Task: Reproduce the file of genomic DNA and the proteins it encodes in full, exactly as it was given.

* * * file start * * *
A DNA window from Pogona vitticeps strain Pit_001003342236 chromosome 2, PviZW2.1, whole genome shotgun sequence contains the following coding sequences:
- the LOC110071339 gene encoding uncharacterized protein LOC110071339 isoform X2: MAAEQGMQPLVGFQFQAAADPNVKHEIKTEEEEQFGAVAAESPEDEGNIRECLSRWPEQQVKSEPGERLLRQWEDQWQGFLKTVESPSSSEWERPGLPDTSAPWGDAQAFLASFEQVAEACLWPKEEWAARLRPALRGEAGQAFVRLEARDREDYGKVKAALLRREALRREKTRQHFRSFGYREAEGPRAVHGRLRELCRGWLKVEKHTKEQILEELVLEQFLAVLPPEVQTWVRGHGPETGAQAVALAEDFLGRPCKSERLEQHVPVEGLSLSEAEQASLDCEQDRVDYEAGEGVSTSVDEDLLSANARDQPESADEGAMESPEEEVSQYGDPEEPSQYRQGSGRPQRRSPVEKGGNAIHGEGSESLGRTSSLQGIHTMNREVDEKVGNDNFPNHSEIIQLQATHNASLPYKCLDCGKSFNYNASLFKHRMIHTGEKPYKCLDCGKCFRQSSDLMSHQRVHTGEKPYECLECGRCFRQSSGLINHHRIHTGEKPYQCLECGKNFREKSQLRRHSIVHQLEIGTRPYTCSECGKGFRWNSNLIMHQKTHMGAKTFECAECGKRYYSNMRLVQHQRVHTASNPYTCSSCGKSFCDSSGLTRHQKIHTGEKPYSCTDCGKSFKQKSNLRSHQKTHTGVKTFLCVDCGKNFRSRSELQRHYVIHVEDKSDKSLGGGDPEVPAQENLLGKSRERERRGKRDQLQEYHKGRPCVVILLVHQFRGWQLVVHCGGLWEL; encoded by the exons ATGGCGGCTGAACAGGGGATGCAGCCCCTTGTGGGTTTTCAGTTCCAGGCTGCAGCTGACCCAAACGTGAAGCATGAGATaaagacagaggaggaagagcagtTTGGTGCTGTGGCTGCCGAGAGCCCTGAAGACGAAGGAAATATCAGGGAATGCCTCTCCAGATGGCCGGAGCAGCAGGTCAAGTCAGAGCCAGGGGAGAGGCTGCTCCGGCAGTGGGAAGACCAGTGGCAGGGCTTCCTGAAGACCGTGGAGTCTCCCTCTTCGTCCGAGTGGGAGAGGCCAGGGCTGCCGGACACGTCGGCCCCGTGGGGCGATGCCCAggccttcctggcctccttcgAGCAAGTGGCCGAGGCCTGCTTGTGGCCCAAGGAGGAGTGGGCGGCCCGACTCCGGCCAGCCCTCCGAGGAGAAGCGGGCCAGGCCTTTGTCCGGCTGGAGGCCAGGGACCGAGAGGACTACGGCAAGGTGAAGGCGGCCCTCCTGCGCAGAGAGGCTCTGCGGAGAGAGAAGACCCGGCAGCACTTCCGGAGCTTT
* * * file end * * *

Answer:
A DNA window from Pogona vitticeps strain Pit_001003342236 chromosome 2, PviZW2.1, whole genome shotgun sequence contains the following coding sequences:
- the LOC110071339 gene encoding uncharacterized protein LOC110071339 isoform X2: MAAEQGMQPLVGFQFQAAADPNVKHEIKTEEEEQFGAVAAESPEDEGNIRECLSRWPEQQVKSEPGERLLRQWEDQWQGFLKTVESPSSSEWERPGLPDTSAPWGDAQAFLASFEQVAEACLWPKEEWAARLRPALRGEAGQAFVRLEARDREDYGKVKAALLRREALRREKTRQHFRSFGYREAEGPRAVHGRLRELCRGWLKVEKHTKEQILEELVLEQFLAVLPPEVQTWVRGHGPETGAQAVALAEDFLGRPCKSERLEQHVPVEGLSLSEAEQASLDCEQDRVDYEAGEGVSTSVDEDLLSANARDQPESADEGAMESPEEEVSQYGDPEEPSQYRQGSGRPQRRSPVEKGGNAIHGEGSESLGRTSSLQGIHTMNREVDEKVGNDNFPNHSEIIQLQATHNASLPYKCLDCGKSFNYNASLFKHRMIHTGEKPYKCLDCGKCFRQSSDLMSHQRVHTGEKPYECLECGRCFRQSSGLINHHRIHTGEKPYQCLECGKNFREKSQLRRHSIVHQLEIGTRPYTCSECGKGFRWNSNLIMHQKTHMGAKTFECAECGKRYYSNMRLVQHQRVHTASNPYTCSSCGKSFCDSSGLTRHQKIHTGEKPYSCTDCGKSFKQKSNLRSHQKTHTGVKTFLCVDCGKNFRSRSELQRHYVIHVEDKSDKSLGGGDPEVPAQENLLGKSRERERRGKRDQLQEYHKGRPCVVILLVHQFRGWQLVVHCGGLWEL; encoded by the exons ATGGCGGCTGAACAGGGGATGCAGCCCCTTGTGGGTTTTCAGTTCCAGGCTGCAGCTGACCCAAACGTGAAGCATGAGATaaagacagaggaggaagagcagtTTGGTGCTGTGGCTGCCGAGAGCCCTGAAGACGAAGGAAATATCAGGGAATGCCTCTCCAGATGGCCGGAGCAGCAGGTCAAGTCAGAGCCAGGGGAGAGGCTGCTCCGGCAGTGGGAAGACCAGTGGCAGGGCTTCCTGAAGACCGTGGAGTCTCCCTCTTCGTCCGAGTGGGAGAGGCCAGGGCTGCCGGACACGTCGGCCCCGTGGGGCGATGCCCAggccttcctggcctccttcgAGCAAGTGGCCGAGGCCTGCTTGTGGCCCAAGGAGGAGTGGGCGGCCCGACTCCGGCCAGCCCTCCGAGGAGAAGCGGGCCAGGCCTTTGTCCGGCTGGAGGCCAGGGACCGAGAGGACTACGGCAAGGTGAAGGCGGCCCTCCTGCGCAGAGAGGCTCTGCGGAGAGAGAAGACCCGGCAGCACTTCCGGAGCTTT